As we look forward to another year of educating and inspiring guests onsite and online, we reflect on some of our most memorable moments from 2022.
- We started the year strong, announcing 2021 as a record year of giving. Thanks to the support of our generous donors, we were able to raise $102 million.
- The John D. Rockefeller, Jr. Library loaned over 9,600 items including books, CDs, DVDs, and VHS recordings to scholars and lifelong learners.
- The Spraggins Sociable carriage made headlines as the first carriage in the Historic Area to be named after a Black coachman, Benjamin Lewis Spraggins, Sr.
- We celebrated the birth of 18 lambs and 8 foals this year, bringing joy to the Historic Area as we welcomed the arrival of these rare breeds.
- The Bob and Marion Wilson Teacher Institute welcomed educators from 43 states, sharing innovative, engaging teaching strategies to bring history to life in classrooms across the country.
- Four of our talented tradespeople achieved master status, serving as exemplary sources of knowledge, talent, and craft, continuing to educate and inspire visitors in their respective shops.
- We commemorated Juneteenth by participating in the local Juneteenth Community Consortium and offered free admission to our Historic Area and Art Museums for the first time.
- The windmill moved to its permanent location in the Historic Area’s Ewing Field, allowing visitors easy access to learn more about Historic Farming.
- The Williamsburg Inn, the crown jewel of Colonial Williamsburg Resorts, celebrated its 85th Anniversary.
- We uncovered over 367,000 artifacts at archaeological sites throughout the Historic Area.
- We welcomed lifelong learners to educational conferences throughout the year, hosting five in total. This included “Revolutionary Legacies,” the first of five “For 2026” conferences held in collaboration with the Omohundro Institute of Early American Culture and William & Mary.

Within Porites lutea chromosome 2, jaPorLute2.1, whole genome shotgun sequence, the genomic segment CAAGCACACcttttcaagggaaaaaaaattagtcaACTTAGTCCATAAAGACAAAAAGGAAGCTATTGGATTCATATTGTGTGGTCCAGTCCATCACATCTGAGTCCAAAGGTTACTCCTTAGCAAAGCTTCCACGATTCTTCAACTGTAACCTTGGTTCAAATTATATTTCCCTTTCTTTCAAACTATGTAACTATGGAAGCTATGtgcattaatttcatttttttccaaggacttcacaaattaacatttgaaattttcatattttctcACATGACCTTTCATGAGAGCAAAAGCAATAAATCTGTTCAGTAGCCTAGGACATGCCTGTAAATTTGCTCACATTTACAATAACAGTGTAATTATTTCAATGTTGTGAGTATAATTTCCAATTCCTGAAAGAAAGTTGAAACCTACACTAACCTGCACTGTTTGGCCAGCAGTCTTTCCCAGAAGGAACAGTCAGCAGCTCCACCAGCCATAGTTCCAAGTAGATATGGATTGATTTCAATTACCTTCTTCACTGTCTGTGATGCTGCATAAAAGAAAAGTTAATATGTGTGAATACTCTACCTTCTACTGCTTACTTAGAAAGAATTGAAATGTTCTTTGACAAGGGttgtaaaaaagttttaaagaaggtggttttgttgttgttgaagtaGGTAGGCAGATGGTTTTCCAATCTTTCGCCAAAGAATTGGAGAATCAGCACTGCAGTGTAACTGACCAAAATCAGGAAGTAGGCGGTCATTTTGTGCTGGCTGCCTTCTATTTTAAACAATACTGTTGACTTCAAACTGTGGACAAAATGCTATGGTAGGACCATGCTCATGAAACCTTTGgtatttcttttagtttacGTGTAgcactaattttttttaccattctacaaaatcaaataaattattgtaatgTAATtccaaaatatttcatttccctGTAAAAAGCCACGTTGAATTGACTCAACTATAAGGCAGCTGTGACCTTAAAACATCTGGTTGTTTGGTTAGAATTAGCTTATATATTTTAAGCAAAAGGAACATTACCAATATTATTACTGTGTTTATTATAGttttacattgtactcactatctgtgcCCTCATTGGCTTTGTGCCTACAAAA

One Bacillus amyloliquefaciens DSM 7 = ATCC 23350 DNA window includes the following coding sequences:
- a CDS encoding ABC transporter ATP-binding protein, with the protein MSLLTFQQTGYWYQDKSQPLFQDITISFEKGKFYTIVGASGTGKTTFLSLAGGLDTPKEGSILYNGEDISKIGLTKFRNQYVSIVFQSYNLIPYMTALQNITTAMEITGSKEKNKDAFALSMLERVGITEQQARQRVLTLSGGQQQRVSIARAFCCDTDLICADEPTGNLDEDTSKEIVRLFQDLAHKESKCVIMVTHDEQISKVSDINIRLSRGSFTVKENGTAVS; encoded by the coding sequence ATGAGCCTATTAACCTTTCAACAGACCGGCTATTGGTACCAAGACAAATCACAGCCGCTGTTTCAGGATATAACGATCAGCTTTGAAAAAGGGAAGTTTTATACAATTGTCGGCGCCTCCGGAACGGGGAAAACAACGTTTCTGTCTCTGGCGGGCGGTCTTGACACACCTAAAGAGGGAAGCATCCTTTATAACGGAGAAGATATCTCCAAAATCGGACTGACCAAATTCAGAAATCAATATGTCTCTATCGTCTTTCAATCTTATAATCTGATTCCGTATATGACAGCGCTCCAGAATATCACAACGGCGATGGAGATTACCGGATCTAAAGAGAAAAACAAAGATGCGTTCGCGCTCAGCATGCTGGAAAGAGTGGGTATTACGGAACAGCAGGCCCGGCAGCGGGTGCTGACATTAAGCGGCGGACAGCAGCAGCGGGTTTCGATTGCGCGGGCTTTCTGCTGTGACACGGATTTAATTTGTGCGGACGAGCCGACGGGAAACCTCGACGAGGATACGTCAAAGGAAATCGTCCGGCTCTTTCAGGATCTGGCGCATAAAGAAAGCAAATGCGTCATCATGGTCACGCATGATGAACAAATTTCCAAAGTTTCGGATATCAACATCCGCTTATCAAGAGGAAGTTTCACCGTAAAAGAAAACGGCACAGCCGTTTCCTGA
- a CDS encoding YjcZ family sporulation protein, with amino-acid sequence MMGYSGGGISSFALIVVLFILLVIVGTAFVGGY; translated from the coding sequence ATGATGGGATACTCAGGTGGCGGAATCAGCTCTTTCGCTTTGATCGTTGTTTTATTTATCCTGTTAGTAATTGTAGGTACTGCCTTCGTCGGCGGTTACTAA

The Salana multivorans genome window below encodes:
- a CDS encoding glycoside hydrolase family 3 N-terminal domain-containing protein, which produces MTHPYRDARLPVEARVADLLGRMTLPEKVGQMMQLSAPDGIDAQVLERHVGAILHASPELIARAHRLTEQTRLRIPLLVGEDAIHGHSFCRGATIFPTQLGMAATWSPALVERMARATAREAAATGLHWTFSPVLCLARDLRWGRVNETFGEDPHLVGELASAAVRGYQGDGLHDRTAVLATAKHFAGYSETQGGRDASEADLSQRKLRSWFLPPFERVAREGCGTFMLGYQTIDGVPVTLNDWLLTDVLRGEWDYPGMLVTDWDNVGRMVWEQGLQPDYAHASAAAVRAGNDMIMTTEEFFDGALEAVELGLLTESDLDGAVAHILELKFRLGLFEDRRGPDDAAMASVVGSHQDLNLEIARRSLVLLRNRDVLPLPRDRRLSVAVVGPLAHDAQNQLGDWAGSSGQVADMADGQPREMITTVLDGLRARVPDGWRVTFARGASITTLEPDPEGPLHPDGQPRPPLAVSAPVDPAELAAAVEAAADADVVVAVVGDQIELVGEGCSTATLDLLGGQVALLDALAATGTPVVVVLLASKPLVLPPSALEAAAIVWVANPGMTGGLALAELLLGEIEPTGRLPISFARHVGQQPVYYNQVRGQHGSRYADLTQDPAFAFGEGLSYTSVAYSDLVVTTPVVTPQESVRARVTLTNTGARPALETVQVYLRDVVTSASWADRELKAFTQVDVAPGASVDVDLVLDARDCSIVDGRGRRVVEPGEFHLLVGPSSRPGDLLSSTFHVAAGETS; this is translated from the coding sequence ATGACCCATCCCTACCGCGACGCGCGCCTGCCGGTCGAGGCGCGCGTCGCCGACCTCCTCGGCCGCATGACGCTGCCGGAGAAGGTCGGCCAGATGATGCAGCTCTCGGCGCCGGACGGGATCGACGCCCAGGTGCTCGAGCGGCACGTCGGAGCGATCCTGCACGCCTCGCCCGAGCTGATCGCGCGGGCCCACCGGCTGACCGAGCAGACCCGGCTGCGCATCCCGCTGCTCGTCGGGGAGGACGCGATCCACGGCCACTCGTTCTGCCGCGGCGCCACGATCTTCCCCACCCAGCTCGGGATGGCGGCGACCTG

- We introduced Oconostota, Colonial Williamsburg’s first American Indian Nation Builder.
- From “I made this...: The Work of Black American Artists and Artisans” to “Making Music in Early America”, we opened four new exhibitions at the Art Museums of Colonial Williamsburg.
- Architectural preservation work continued at the Williamsburg Bray School and we look forward to moving the structure to its permanent location at the corner of Nassau and Francis Streets in February 2023.
- Having discovered the foundation of the original structure in late 2021, our archaeologists continued working with advisors from the First Baptist Church to research the lives of early 19th-century congregation members.
- Antiques Roadshow premiered three episodes featuring locations throughout the Historic Area and Art Museums.
- We welcomed a new Assistant Research Historian, Fallon Burner, who comes to the Foundation as our first historian focusing on Indigenous histories.
- We revitalized our Educational Travel program, exploring the history of various locations throughout the United States and Europe.
- We reopened both the Williamsburg Woodlands and Christiana Campbell’s Tavern.
- We saw the continuation of WILLIAMSBURG's Designer in Residence Program and welcomed Heather Chadduck Hillegas as she reimagined the interior of the oldest residential dwelling in Colonial Williamsburg, the Nelson-Galt House.
- The Foundation’s efforts were supported by over 600 amazing volunteers.
- We welcomed tens of thousands of guests to our major holiday programs, including three Grand Illuminations Weekends, Fourth of July celebrations, and more.
Thank you for being a part of these spectacular moments and more in 2022. Follow along with us in 2023 as we share more memorable moments, learn and grow as a community, and continue to uncover the past to better inform our future.
Colonial Williamsburg is the largest living history museum in the world. Witness history brought to life on the charming streets of the colonial capital and explore our newly expanded and updated Art Museums of Colonial Williamsburg, featuring the nation’s premier folk art collection, plus the best in British and American fine and decorative arts from 1670–1840. Check out sales and special offers and our Official Colonial Williamsburg Hotels to plan your visit.
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Our donors help us achieve a deeper understanding of America's founding ideals and how they relate to the world and this country today. Because we are not state or federally funded, your support is crucial to preserving the wonder of Colonial Williamsburg. Give now to keep history alive for generations to come.